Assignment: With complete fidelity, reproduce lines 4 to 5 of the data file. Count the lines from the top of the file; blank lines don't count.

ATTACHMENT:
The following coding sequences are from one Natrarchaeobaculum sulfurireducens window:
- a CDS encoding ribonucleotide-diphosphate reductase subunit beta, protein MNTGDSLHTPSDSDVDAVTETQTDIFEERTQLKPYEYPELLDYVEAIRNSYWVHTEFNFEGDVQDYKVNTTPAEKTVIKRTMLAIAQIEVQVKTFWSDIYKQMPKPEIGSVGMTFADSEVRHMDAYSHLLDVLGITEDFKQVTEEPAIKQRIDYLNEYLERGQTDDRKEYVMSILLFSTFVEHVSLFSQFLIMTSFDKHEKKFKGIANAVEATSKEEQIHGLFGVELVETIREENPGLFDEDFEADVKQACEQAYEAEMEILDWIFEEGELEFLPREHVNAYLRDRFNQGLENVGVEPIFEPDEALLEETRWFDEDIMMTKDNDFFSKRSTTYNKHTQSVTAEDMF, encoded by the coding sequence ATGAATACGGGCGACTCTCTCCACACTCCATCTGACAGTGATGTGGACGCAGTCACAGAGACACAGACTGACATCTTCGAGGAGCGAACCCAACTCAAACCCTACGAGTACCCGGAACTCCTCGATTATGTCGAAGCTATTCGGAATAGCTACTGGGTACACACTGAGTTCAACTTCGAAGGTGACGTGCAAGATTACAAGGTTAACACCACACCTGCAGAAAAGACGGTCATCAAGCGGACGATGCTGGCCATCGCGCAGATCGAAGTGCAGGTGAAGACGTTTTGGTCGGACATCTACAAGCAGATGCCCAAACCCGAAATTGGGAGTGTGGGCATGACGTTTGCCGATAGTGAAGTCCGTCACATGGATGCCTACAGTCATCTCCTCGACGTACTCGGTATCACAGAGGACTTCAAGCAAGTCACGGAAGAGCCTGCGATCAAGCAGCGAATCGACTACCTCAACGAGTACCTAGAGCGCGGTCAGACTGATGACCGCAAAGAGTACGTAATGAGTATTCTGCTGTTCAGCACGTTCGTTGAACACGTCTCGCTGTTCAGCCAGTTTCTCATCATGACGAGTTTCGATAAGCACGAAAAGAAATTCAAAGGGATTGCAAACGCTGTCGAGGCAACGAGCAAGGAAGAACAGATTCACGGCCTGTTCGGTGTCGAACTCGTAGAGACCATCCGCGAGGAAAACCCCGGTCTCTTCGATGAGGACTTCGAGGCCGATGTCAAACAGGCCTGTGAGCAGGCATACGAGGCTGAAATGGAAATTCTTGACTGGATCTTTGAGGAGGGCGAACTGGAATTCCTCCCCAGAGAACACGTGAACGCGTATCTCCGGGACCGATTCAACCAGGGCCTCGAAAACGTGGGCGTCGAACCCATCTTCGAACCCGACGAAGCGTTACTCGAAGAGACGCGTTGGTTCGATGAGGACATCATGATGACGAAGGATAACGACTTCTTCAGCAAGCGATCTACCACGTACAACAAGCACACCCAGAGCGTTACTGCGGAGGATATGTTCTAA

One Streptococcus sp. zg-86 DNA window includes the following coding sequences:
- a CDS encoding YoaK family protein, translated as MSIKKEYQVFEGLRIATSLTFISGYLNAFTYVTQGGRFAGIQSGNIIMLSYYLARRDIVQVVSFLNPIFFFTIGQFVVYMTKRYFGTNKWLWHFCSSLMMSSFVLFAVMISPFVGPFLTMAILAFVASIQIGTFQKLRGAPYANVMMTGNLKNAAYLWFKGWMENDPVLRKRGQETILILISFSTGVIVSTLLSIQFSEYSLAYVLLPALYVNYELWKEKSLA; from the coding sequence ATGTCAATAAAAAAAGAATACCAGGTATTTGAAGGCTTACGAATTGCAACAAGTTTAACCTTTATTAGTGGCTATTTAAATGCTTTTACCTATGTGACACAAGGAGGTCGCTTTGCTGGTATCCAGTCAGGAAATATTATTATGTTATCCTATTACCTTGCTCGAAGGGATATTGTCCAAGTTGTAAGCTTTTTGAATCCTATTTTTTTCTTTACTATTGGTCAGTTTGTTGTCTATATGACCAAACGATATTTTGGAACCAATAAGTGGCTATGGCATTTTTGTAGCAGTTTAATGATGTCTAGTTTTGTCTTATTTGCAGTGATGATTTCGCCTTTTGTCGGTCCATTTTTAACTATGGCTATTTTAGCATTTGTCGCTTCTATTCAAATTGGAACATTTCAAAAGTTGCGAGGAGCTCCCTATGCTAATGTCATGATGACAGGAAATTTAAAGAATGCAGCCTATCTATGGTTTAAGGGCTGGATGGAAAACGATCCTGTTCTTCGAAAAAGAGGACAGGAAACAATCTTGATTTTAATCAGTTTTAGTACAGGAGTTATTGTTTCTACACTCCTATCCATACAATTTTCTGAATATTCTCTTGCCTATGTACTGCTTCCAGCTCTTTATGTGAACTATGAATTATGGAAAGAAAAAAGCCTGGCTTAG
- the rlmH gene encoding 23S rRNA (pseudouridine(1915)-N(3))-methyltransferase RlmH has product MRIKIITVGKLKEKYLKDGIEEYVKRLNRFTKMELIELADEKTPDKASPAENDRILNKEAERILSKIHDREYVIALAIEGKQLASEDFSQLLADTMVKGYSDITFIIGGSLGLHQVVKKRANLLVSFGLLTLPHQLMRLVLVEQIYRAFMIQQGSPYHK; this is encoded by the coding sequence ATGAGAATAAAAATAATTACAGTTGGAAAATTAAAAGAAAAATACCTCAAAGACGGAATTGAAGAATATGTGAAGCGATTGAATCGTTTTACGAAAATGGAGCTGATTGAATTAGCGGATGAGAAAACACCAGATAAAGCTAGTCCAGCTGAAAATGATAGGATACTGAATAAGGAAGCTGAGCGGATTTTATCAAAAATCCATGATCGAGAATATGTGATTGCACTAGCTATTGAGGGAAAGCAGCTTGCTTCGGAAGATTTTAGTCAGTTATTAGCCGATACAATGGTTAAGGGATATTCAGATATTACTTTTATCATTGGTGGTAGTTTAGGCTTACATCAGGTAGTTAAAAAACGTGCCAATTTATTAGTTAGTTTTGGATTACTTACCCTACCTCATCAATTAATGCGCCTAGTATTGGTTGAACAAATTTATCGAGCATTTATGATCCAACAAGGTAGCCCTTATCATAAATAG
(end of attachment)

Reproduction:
- a CDS encoding YoaK family protein, translated as MSIKKEYQVFEGLRIATSLTFISGYLNAFTYVTQGGRFAGIQSGNIIMLSYYLARRDIVQVVSFLNPIFFFTIGQFVVYMTKRYFGTNKWLWHFCSSLMMSSFVLFAVMISPFVGPFLTMAILAFVASIQIGTFQKLRGAPYANVMMTGNLKNAAYLWFKGWMENDPVLRKRGQETILILISFSTGVIVSTLLSIQFSEYSLAYVLLPALYVNYELWKEKSLA; from the coding sequence ATGTCAATAAAAAAAGAATACCAGGTATTTGAAGGCTTACGAATTGCAACAAGTTTAACCTTTATTAGTGGCTATTTAAATGCTTTTACCTATGTGACACAAGGAGGTCGCTTTGCTGGTATCCAGTCAGGAAATATTATTATGTTATCCTATTACCTTGCTCGAAGGGATATTGTCCAAGTTGTAAGCTTTTTGAATCCTATTTTTTTCTTTACTATTGGTCAGTTTGTTGTCTATATGACCAAACGATATTTTGGAACCAATAAGTGGCTATGGCATTTTTGTAGCAGTTTAATGATGTCTAGTTTTGTCTTATTTGCAGTGATGATTTCGCCTTTTGTCGGTCCATTTTTAACTATGGCTATTTTAGCATTTGTCGCTTCTATTCAAATTGGAACATTTCAAAAGTTGCGAGGAGCTCCCTATGCTAATGTCATGATGACAGGAAATTTAAAGAATGCAGCCTATCTATGGTTTAAGGGCTGGATGGAAAACGATCCTGTTCTTCGAAAAAGAGGACAGGAAACAATCTTGATTTTAATCAGTTTTAGTACAGGAGTTATTGTTTCTACACTCCTATCCATACAATTTTCTGAATATTCTCTTGCCTATGTACTGCTTCCAGCTCTTTATGTGAACTATGAATTATGGAAAGAAAAAAGCCTGGCTTAG
- the rlmH gene encoding 23S rRNA (pseudouridine(1915)-N(3))-methyltransferase RlmH has product MRIKIITVGKLKEKYLKDGIEEYVKRLNRFTKMELIELADEKTPDKASPAENDRILNKEAERILSKIHDREYVIALAIEGKQLASEDFSQLLADTMVKGYSDITFIIGGSLGLHQVVKKRANLLVSFGLLTLPHQLMRLVLVEQIYRAFMIQQGSPYHK; this is encoded by the coding sequence ATGAGAATAAAAATAATTACAGTTGGAAAATTAAAAGAAAAATACCTCAAAGACGGAATTGAAGAATATGTGAAGCGATTGAATCGTTTTACGAAAATGGAGCTGATTGAATTAGCGGATGAGAAAACACCAGATAAAGCTAGTCCAGCTGAAAATGATAGGATACTGAATAAGGAAGCTGAGCGGATTTTATCAAAAATCCATGATCGAGAATATGTGATTGCACTAGCTATTGAGGGAAAGCAGCTTGCTTCGGAAGATTTTAGTCAGTTATTAGCCGATACAATGGTTAAGGGATATTCAGATATTACTTTTATCATTGGTGGTAGTTTAGGCTTACATCAGGTAGTTAAAAAACGTGCCAATTTATTAGTTAGTTTTGGATTACTTACCCTACCTCATCAATTAATGCGCCTAGTATTGGTTGAACAAATTTATCGAGCATTTATGATCCAACAAGGTAGCCCTTATCATAAATAG